CNC Machining and laser cutting share some similarities. They both need a drawing to tell the machine what to do, and they both can cut and offer other processed pieces from flat sheet material.
CNC differs from lasers in that the machine is rotating tools (or dragging knives) through the material, often at extremely high speeds. Because of this there is a lot more programming involved and many more safety features.
Many CNC machines are in factories doing the same thing time and time again, but ours may never do the same job twice. For this reason programming time can be longer than cutting time for smaller jobs, so we have a minimum order of £120+VAT, instead of £45+VAT for the lasers.
An area that is important to understand is the tool path and what happens to internal corners.
If we tell the CNC to turn 90°, it will do so. But if we are using an 8mm tool, we will get a rounded internal corner the size and shape of the tool will remain uncut, in this case an 8mm diameter / 4mm radius .
This can be undesirable if the slot being cut was clearance for another piece that has 90° edges. There are methods to alleviate this, we can add ‘Dog Bones’ by extending the tool past the corner to give clearance.
Or, depending on material type and thickness, we can program a smaller tool to go in and clean out the corner. This adds cost, but is a way of reducing the effect of the internal radius it is not desirable for your project.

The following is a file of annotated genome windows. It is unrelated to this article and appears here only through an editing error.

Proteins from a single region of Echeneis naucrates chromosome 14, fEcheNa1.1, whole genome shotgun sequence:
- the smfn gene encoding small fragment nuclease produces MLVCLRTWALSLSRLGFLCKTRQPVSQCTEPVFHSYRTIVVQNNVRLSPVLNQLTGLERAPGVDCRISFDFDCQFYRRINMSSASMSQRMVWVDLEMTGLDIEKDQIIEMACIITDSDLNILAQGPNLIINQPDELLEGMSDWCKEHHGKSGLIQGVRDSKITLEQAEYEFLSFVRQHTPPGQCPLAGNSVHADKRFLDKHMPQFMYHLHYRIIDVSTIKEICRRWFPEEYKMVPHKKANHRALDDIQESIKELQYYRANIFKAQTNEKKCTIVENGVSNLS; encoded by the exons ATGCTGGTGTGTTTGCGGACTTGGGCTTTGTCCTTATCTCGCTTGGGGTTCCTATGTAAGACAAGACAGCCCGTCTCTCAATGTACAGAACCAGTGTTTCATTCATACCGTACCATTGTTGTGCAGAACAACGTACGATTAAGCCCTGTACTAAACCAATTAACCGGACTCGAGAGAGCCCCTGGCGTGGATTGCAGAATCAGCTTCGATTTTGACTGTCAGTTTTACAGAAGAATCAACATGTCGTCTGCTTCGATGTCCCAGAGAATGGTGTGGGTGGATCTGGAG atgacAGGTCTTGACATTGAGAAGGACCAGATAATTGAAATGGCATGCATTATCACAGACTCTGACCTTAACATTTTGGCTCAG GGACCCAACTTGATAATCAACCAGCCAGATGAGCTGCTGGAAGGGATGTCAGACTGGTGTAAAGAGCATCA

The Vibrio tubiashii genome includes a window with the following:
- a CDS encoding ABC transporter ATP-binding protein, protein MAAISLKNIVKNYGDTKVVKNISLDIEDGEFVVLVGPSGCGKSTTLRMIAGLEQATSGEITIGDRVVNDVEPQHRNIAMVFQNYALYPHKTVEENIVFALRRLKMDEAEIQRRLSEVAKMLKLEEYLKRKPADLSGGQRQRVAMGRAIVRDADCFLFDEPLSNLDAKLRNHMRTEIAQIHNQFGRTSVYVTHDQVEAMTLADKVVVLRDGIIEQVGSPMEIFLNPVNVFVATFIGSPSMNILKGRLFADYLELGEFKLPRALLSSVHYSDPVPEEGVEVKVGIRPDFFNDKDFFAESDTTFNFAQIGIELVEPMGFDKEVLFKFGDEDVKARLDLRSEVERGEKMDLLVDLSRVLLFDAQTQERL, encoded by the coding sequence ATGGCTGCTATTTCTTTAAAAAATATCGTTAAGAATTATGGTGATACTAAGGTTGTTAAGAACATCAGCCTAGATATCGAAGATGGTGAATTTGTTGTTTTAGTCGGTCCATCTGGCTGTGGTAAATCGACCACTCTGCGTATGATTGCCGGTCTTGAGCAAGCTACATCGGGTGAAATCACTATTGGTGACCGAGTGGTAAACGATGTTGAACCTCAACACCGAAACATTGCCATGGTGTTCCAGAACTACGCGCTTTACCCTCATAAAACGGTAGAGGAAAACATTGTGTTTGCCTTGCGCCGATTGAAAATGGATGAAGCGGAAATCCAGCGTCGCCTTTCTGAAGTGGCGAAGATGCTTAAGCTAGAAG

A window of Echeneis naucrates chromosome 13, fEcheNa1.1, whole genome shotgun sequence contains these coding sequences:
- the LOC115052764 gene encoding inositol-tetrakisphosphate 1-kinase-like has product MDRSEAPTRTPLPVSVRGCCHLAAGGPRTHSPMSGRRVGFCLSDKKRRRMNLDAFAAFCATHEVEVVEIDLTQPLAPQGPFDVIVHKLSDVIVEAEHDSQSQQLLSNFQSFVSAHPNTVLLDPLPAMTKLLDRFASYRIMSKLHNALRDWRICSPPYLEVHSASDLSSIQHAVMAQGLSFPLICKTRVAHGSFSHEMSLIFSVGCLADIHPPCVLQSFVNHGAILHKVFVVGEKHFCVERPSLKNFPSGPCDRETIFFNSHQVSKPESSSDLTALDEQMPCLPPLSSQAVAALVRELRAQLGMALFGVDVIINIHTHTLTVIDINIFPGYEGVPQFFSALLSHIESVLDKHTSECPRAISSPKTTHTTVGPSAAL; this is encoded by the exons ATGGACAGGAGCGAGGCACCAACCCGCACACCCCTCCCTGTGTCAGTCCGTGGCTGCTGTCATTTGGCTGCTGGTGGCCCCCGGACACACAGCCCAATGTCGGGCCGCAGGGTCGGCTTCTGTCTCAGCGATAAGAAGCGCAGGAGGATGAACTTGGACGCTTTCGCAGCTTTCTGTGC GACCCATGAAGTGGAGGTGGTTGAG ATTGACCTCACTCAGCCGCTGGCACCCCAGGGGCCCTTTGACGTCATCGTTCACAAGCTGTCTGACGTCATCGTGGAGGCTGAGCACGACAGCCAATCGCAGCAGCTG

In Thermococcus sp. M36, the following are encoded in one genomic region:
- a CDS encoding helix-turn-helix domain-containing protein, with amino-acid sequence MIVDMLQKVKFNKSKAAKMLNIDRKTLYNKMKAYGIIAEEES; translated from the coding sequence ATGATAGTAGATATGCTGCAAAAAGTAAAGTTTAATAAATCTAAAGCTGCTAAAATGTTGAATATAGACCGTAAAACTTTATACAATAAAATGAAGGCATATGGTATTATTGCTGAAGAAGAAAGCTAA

We use CNC tooling (generally) from around 3mm-12mm, but often 6-8mm for many jobs. We do not like to overlap tool paths (the tool path is the route the tool will take through the material).
So, as mentioned, CNC needs significant space between any pieces and also the edges of the material. In most cases a minimum of 20mm between pieces and from the edges is recommended but that can vary between materials.
There are numerous additional processes we can apply with the CNC, including:
In some cases, for small low volume projects, it is easier for us to apply these additions by hand than to program and test them on the CNC.
Additional processes are always likely to add extra cost, but we want your job to be exactly as required, so ask for what you want and we’ll present the options.
From the Biesse Rover J, one of the largest most powerful CNC machines on the market to one of the smallest! We invested in the largest Snapmaker A350 CNC for our Camberwell studio to increase the capabilities we could offer.
‘Snappy’ has a bed size of 320x350mm and can do some very delicate work on small pieces, let us know if you think you have a project that might be suitable.